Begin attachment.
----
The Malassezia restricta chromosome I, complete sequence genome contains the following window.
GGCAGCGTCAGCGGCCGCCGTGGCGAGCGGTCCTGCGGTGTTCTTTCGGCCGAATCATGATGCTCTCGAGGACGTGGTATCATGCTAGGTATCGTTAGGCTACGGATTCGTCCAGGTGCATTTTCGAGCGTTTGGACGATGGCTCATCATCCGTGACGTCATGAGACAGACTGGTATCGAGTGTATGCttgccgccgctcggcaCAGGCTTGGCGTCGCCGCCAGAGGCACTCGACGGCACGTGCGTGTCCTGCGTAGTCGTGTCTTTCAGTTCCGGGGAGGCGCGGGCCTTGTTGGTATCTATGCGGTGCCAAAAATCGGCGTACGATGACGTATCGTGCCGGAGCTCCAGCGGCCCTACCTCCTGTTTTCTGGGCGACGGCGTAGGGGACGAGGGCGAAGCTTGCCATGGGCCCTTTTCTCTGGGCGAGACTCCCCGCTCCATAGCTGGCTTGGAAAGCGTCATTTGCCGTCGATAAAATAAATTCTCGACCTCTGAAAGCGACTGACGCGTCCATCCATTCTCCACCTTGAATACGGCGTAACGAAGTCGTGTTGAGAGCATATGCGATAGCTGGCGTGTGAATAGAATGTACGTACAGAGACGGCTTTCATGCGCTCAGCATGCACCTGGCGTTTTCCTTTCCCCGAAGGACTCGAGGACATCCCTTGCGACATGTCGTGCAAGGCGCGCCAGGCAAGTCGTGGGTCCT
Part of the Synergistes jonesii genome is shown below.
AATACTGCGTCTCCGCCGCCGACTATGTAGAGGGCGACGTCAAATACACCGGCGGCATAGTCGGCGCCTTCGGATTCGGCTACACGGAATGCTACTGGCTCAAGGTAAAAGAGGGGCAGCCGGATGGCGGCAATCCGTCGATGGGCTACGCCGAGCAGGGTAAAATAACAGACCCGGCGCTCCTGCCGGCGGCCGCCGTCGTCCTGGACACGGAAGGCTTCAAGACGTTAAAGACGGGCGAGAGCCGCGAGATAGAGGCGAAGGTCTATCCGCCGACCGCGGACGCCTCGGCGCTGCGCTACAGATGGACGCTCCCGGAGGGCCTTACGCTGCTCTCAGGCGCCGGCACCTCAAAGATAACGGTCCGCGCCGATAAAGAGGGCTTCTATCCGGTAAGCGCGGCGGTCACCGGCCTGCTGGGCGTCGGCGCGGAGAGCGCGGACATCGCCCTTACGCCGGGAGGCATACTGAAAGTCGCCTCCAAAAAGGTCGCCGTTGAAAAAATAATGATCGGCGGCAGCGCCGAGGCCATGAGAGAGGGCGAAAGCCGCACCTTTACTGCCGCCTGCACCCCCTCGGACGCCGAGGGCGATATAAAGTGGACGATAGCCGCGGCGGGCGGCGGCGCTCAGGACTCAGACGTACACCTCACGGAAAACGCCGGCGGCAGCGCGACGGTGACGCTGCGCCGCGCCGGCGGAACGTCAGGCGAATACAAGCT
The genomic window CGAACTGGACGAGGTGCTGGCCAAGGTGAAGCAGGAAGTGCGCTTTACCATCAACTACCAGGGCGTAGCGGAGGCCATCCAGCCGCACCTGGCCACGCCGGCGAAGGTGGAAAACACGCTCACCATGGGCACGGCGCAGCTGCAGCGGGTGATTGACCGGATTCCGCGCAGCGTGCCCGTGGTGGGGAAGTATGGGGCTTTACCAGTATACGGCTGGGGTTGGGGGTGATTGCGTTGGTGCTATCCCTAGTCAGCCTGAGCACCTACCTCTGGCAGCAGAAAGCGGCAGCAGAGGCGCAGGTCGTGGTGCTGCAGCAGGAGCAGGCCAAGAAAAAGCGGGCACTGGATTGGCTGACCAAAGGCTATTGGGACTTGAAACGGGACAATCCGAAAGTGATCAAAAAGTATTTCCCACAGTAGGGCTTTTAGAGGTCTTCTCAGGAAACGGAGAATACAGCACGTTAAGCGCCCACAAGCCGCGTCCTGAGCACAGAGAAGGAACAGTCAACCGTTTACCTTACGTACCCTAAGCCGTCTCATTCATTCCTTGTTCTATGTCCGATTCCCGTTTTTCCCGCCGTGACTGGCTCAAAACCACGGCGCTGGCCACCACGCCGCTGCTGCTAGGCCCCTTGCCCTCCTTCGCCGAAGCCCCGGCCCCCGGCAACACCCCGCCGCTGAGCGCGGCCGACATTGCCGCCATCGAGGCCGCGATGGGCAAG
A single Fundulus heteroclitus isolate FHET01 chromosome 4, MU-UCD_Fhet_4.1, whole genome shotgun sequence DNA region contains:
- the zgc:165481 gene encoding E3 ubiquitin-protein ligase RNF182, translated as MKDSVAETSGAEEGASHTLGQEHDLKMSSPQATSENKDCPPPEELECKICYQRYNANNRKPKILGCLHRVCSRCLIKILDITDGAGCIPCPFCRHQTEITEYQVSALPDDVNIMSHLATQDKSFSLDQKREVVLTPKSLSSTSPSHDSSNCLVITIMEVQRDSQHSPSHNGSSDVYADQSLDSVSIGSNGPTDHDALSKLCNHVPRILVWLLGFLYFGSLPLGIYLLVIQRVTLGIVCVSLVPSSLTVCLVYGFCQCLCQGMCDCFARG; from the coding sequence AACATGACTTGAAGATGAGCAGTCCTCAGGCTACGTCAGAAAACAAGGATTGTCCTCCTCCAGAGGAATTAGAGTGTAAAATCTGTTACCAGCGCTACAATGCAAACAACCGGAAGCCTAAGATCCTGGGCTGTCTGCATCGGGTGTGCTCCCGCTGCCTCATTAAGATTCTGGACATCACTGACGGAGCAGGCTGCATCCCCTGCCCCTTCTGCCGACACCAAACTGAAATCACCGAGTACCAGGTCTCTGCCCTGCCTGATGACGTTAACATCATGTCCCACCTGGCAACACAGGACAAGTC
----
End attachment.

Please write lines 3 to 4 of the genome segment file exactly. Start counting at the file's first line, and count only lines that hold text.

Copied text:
Part of the Synergistes jonesii genome is shown below.
AATACTGCGTCTCCGCCGCCGACTATGTAGAGGGCGACGTCAAATACACCGGCGGCATAGTCGGCGCCTTCGGATTCGGCTACACGGAATGCTACTGGCTCAAGGTAAAAGAGGGGCAGCCGGATGGCGGCAATCCGTCGATGGGCTACGCCGAGCAGGGTAAAATAACAGACCCGGCGCTCCTGCCGGCGGCCGCCGTCGTCCTGGACACGGAAGGCTTCAAGACGTTAAAGACGGGCGAGAGCCGCGAGATAGAGGCGAAGGTCTATCCGCCGACCGCGGACGCCTCGGCGCTGCGCTACAGATGGACGCTCCCGGAGGGCCTTACGCTGCTCTCAGGCGCCGGCACCTCAAAGATAACGGTCCGCGCCGATAAAGAGGGCTTCTATCCGGTAAGCGCGGCGGTCACCGGCCTGCTGGGCGTCGGCGCGGAGAGCGCGGACATCGCCCTTACGCCGGGAGGCATACTGAAAGTCGCCTCCAAAAAGGTCGCCGTTGAAAAAATAATGATCGGCGGCAGCGCCGAGGCCATGAGAGAGGGCGAAAGCCGCACCTTTACTGCCGCCTGCACCCCCTCGGACGCCGAGGGCGATATAAAGTGGACGATAGCCGCGGCGGGCGGCGGCGCTCAGGACTCAGACGTACACCTCACGGAAAACGCCGGCGGCAGCGCGACGGTGACGCTGCGCCGCGCCGGCGGAACGTCAGGCGAATACAAGCT